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Futurologist warns of malevolent dust menace

It'll get right up your nose

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As if botnet clients and infected USB devices weren't bad enough, security pros of the future may be faced with the menace of "smart dust" information stealing threats, if a futurologist is to be believed.

Ian Pearson reckons that so-called "smart dust" will be the stuff of future IT security nightmares. Smart dust is nothing to do with the Smoke Monster in Lost, nor the concept outline in Philip Pullman's His Dark Materials trilogy, though it might as well be given the vagueness of the description Pearson offers.

In a Life and How We’ll Live It Futurizon report, which was commissioned by IT giant Fujitsu, Pearson explains:

Tiny specks of smart dust dropped through ventilation grills on office equipment will allow interception of data before it even gets to an encryption device. Slightly ‘cleverer’ smart dust could even allow documents to be subtly altered while they are being printed.

Malware will continue to exist alongside the asthma-unfriendly dust menace, apparently. Graham Cluley, senior technology consultant at Sophos, said Pearson's projections on this score seemed designed to make headlines rather than delineate real threats and possible counter-measures.

"What are we supposed to do make microscopic barrage balloons?" Cluley asked. "He doesn't explain how this smart dust would work. It's not very useful."

Cluley added that the trend was towards much more and similar malware. "The inventiveness has gone out of malware creation," he said, almost wistfully.

We wanted to ask Pearson how smart dust might work but unfortunately he was unavailable on Thursday, the day Fujitsu issued an embargoed release on his musings, and continued to be unavailable for the next week.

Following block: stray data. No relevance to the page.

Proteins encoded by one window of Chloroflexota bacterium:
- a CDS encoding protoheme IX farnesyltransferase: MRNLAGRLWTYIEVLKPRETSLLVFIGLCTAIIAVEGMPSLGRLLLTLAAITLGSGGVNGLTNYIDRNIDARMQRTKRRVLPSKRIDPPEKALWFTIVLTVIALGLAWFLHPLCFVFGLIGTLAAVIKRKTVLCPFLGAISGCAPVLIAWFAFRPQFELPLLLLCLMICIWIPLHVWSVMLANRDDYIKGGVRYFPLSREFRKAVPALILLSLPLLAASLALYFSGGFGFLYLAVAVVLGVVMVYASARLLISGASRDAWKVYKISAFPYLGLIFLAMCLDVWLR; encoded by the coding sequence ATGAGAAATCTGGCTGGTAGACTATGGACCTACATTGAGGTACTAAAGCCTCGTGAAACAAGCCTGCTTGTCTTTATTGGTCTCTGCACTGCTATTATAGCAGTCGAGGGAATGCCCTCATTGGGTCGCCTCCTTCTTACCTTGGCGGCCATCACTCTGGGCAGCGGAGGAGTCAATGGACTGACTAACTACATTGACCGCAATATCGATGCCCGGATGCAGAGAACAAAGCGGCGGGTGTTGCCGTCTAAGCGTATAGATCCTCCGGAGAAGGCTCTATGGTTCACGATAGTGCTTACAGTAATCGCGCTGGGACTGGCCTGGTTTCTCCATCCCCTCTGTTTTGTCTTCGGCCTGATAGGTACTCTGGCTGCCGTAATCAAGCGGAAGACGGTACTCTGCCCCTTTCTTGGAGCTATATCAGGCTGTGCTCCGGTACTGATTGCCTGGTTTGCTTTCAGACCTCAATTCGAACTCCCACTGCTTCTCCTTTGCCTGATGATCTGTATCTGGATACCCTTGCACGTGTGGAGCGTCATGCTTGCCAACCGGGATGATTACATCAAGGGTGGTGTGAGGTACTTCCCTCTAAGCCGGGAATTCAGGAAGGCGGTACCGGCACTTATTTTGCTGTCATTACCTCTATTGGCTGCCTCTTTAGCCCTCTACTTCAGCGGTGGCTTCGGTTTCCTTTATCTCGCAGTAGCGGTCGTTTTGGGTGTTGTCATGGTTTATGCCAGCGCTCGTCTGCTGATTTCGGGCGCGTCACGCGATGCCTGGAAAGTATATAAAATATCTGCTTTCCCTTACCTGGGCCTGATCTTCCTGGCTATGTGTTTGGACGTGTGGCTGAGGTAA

Futurologists have the task of tracking and predicting new developments throughout IT, and evaluating the technological and social implications. At best they have the capability to inspire engineers (the doers) to develop new types of products in a way the best science fiction has sometimes contributed to technology in the past. For example, it was hard Sci-Fi giant Arthur C Clarke who first came up with idea of geostationary satellites.

Most of the projections by Pearson in the report actually make sense because they draw on current developments. For example, he predicts retinal projection of screens via active contact lenses (a la Minority Report) and Artificial Intelligence rather than people doing humdrum office tasks.

More boldly, Pearson predicts the reversal of globalisation in terms of staff location, except for some niche industries that require skills that are spread globally, because of the importance of maintaining face to face contact.

That argument cuts against the move to greater use of remote working and the ubiquity of cloud computing, which Pearson also predicts, but is at least plausible.

Smart dust, by contrast, is an ill-defined flight of fancy that's best swept under the carpet or hoovered up lest it become an unsightly distraction. ®

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